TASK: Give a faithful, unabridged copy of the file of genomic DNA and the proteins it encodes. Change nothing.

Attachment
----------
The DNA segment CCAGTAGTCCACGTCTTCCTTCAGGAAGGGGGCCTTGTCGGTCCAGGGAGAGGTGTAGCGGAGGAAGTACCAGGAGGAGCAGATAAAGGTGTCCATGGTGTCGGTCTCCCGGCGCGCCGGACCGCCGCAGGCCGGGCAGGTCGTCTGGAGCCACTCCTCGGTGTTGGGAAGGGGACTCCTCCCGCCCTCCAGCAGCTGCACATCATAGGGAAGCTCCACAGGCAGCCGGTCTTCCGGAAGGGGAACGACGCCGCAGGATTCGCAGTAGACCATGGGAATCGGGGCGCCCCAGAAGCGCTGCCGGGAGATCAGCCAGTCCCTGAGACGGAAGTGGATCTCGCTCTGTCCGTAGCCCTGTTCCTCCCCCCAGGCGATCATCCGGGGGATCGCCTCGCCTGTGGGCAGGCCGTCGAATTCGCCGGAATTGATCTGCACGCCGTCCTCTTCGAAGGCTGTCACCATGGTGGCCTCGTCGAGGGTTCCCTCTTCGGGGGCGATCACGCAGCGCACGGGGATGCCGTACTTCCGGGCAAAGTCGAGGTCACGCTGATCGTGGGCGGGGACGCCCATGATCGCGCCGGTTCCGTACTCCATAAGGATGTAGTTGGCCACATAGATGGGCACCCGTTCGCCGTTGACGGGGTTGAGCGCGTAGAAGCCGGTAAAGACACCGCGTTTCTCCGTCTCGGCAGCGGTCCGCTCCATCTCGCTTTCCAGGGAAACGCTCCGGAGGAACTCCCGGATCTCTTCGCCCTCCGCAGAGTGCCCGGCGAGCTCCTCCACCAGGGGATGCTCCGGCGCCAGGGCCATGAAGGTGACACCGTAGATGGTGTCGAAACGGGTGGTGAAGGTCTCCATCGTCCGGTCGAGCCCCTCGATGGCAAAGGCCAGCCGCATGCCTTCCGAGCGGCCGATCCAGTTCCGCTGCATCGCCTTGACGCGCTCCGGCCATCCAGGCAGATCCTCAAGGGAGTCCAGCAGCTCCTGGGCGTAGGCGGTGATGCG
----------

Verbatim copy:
The DNA segment CCAGTAGTCCACGTCTTCCTTCAGGAAGGGGGCCTTGTCGGTCCAGGGAGAGGTGTAGCGGAGGAAGTACCAGGAGGAGCAGATAAAGGTGTCCATGGTGTCGGTCTCCCGGCGCGCCGGACCGCCGCAGGCCGGGCAGGTCGTCTGGAGCCACTCCTCGGTGTTGGGAAGGGGACTCCTCCCGCCCTCCAGCAGCTGCACATCATAGGGAAGCTCCACAGGCAGCCGGTCTTCCGGAAGGGGAACGACGCCGCAGGATTCGCAGTAGACCATGGGAATCGGGGCGCCCCAGAAGCGCTGCCGGGAGATCAGCCAGTCCCTGAGACGGAAGTGGATCTCGCTCTGTCCGTAGCCCTGTTCCTCCCCCCAGGCGATCATCCGGGGGATCGCCTCGCCTGTGGGCAGGCCGTCGAATTCGCCGGAATTGATCTGCACGCCGTCCTCTTCGAAGGCTGTCACCATGGTGGCCTCGTCGAGGGTTCCCTCTTCGGGGGCGATCACGCAGCGCACGGGGATGCCGTACTTCCGGGCAAAGTCGAGGTCACGCTGATCGTGGGCGGGGACGCCCATGATCGCGCCGGTTCCGTACTCCATAAGGATGTAGTTGGCCACATAGATGGGCACCCGTTCGCCGTTGACGGGGTTGAGCGCGTAGAAGCCGGTAAAGACACCGCGTTTCTCCGTCTCGGCAGCGGTCCGCTCCATCTCGCTTTCCAGGGAAACGCTCCGGAGGAACTCCCGGATCTCTTCGCCCTCCGCAGAGTGCCCGGCGAGCTCCTCCACCAGGGGATGCTCCGGCGCCAGGGCCATGAAGGTGACACCGTAGATGGTGTCGAAACGGGTGGTGAAGGTCTCCATCGTCCGGTCGAGCCCCTCGATGGCAAAGGCCAGCCGCATGCCTTCCGAGCGGCCGATCCAGTTCCGCTGCATCGCCTTGACGCGCTCCGGCCATCCAGGCAGATCCTCAAGGGAGTCCAGCAGCTCCTGGGCGTAGGCGGTGATGCG